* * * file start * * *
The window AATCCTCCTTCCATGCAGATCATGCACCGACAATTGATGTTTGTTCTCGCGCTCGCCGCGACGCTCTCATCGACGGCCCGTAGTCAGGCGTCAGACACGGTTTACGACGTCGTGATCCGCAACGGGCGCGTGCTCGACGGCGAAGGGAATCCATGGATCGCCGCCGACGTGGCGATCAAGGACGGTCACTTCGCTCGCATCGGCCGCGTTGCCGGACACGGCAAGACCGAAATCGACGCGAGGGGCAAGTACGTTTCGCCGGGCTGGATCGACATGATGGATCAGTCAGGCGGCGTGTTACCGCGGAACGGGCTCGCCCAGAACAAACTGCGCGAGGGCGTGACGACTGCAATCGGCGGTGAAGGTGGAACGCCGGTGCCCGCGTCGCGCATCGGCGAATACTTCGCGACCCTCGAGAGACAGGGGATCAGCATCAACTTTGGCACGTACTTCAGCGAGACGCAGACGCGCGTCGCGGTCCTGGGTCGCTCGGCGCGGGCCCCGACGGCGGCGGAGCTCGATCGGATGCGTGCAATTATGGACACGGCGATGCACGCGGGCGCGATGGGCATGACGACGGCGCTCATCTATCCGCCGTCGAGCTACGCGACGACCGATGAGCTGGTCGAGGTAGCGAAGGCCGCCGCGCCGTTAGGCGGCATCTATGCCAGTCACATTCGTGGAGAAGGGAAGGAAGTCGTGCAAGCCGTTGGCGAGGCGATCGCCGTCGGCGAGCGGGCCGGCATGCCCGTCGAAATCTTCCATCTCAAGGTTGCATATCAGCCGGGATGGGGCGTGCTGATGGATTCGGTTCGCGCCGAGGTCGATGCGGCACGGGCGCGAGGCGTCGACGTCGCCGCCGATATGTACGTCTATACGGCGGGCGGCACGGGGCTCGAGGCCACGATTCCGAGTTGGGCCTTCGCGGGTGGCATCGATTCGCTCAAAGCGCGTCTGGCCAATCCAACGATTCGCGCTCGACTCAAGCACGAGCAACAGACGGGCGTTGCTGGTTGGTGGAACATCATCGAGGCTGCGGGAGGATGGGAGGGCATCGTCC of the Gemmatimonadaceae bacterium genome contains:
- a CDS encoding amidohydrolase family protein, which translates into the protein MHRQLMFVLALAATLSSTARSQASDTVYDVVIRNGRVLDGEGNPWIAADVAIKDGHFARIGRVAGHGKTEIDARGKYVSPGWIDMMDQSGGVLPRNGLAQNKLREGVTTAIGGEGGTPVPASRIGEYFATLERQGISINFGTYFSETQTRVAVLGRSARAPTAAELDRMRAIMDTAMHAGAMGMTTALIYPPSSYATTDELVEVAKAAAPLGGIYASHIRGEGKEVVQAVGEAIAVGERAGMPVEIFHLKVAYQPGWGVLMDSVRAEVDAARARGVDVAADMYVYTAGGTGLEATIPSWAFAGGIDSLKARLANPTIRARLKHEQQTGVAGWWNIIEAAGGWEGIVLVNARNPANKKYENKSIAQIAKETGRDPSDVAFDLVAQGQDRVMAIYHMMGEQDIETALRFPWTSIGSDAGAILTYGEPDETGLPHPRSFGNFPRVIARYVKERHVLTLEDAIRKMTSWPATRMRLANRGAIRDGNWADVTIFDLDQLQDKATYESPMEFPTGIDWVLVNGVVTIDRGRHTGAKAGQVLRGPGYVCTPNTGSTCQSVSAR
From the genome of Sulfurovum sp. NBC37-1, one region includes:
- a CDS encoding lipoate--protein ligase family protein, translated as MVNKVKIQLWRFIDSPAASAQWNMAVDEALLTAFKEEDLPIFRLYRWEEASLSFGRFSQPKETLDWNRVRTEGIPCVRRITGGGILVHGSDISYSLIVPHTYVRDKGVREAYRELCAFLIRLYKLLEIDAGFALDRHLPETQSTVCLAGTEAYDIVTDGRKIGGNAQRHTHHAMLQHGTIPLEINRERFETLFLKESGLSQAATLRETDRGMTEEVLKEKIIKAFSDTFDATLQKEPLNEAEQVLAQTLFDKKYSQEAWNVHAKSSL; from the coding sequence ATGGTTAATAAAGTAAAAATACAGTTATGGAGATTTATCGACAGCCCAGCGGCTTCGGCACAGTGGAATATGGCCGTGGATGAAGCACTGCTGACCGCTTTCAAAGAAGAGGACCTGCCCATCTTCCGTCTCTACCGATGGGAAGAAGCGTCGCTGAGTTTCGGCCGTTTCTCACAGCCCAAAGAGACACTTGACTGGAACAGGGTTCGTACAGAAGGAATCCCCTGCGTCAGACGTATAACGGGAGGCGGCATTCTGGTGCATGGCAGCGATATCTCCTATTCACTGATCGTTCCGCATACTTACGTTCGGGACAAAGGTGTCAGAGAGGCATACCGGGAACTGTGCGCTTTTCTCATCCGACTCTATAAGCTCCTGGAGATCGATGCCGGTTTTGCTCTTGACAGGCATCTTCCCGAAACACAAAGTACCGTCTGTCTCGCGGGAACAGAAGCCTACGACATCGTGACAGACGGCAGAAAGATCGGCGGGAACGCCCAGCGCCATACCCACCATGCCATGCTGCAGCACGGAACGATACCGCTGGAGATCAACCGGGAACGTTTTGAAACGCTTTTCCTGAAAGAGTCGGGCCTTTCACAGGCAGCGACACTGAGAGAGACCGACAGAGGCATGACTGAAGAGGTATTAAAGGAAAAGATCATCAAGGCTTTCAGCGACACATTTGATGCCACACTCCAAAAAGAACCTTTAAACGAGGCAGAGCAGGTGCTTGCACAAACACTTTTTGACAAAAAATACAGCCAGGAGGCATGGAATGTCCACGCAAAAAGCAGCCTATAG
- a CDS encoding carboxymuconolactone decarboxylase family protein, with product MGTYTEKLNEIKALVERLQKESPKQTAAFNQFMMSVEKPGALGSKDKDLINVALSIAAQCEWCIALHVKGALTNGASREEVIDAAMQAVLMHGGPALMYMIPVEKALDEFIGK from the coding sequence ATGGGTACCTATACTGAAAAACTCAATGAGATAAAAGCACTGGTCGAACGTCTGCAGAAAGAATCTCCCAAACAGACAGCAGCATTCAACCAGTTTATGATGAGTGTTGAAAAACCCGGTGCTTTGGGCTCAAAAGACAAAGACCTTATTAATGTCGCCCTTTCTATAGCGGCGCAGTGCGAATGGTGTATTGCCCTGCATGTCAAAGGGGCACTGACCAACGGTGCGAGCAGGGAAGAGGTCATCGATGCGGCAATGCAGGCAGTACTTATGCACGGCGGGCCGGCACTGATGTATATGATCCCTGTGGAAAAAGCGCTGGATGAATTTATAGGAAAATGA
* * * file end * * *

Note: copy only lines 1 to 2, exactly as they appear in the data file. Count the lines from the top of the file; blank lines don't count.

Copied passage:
The window AATCCTCCTTCCATGCAGATCATGCACCGACAATTGATGTTTGTTCTCGCGCTCGCCGCGACGCTCTCATCGACGGCCCGTAGTCAGGCGTCAGACACGGTTTACGACGTCGTGATCCGCAACGGGCGCGTGCTCGACGGCGAAGGGAATCCATGGATCGCCGCCGACGTGGCGATCAAGGACGGTCACTTCGCTCGCATCGGCCGCGTTGCCGGACACGGCAAGACCGAAATCGACGCGAGGGGCAAGTACGTTTCGCCGGGCTGGATCGACATGATGGATCAGTCAGGCGGCGTGTTACCGCGGAACGGGCTCGCCCAGAACAAACTGCGCGAGGGCGTGACGACTGCAATCGGCGGTGAAGGTGGAACGCCGGTGCCCGCGTCGCGCATCGGCGAATACTTCGCGACCCTCGAGAGACAGGGGATCAGCATCAACTTTGGCACGTACTTCAGCGAGACGCAGACGCGCGTCGCGGTCCTGGGTCGCTCGGCGCGGGCCCCGACGGCGGCGGAGCTCGATCGGATGCGTGCAATTATGGACACGGCGATGCACGCGGGCGCGATGGGCATGACGACGGCGCTCATCTATCCGCCGTCGAGCTACGCGACGACCGATGAGCTGGTCGAGGTAGCGAAGGCCGCCGCGCCGTTAGGCGGCATCTATGCCAGTCACATTCGTGGAGAAGGGAAGGAAGTCGTGCAAGCCGTTGGCGAGGCGATCGCCGTCGGCGAGCGGGCCGGCATGCCCGTCGAAATCTTCCATCTCAAGGTTGCATATCAGCCGGGATGGGGCGTGCTGATGGATTCGGTTCGCGCCGAGGTCGATGCGGCACGGGCGCGAGGCGTCGACGTCGCCGCCGATATGTACGTCTATACGGCGGGCGGCACGGGGCTCGAGGCCACGATTCCGAGTTGGGCCTTCGCGGGTGGCATCGATTCGCTCAAAGCGCGTCTGGCCAATCCAACGATTCGCGCTCGACTCAAGCACGAGCAACAGACGGGCGTTGCTGGTTGGTGGAACATCATCGAGGCTGCGGGAGGATGGGAGGGCATCGTCC of the Gemmatimonadaceae bacterium genome contains:
- a CDS encoding amidohydrolase family protein, which translates into the protein MHRQLMFVLALAATLSSTARSQASDTVYDVVIRNGRVLDGEGNPWIAADVAIKDGHFARIGRVAGHGKTEIDARGKYVSPGWIDMMDQSGGVLPRNGLAQNKLREGVTTAIGGEGGTPVPASRIGEYFATLERQGISINFGTYFSETQTRVAVLGRSARAPTAAELDRMRAIMDTAMHAGAMGMTTALIYPPSSYATTDELVEVAKAAAPLGGIYASHIRGEGKEVVQAVGEAIAVGERAGMPVEIFHLKVAYQPGWGVLMDSVRAEVDAARARGVDVAADMYVYTAGGTGLEATIPSWAFAGGIDSLKARLANPTIRARLKHEQQTGVAGWWNIIEAAGGWEGIVLVNARNPANKKYENKSIAQIAKETGRDPSDVAFDLVAQGQDRVMAIYHMMGEQDIETALRFPWTSIGSDAGAILTYGEPDETGLPHPRSFGNFPRVIARYVKERHVLTLEDAIRKMTSWPATRMRLANRGAIRDGNWADVTIFDLDQLQDKATYESPMEFPTGIDWVLVNGVVTIDRGRHTGAKAGQVLRGPGYVCTPNTGSTCQSVSAR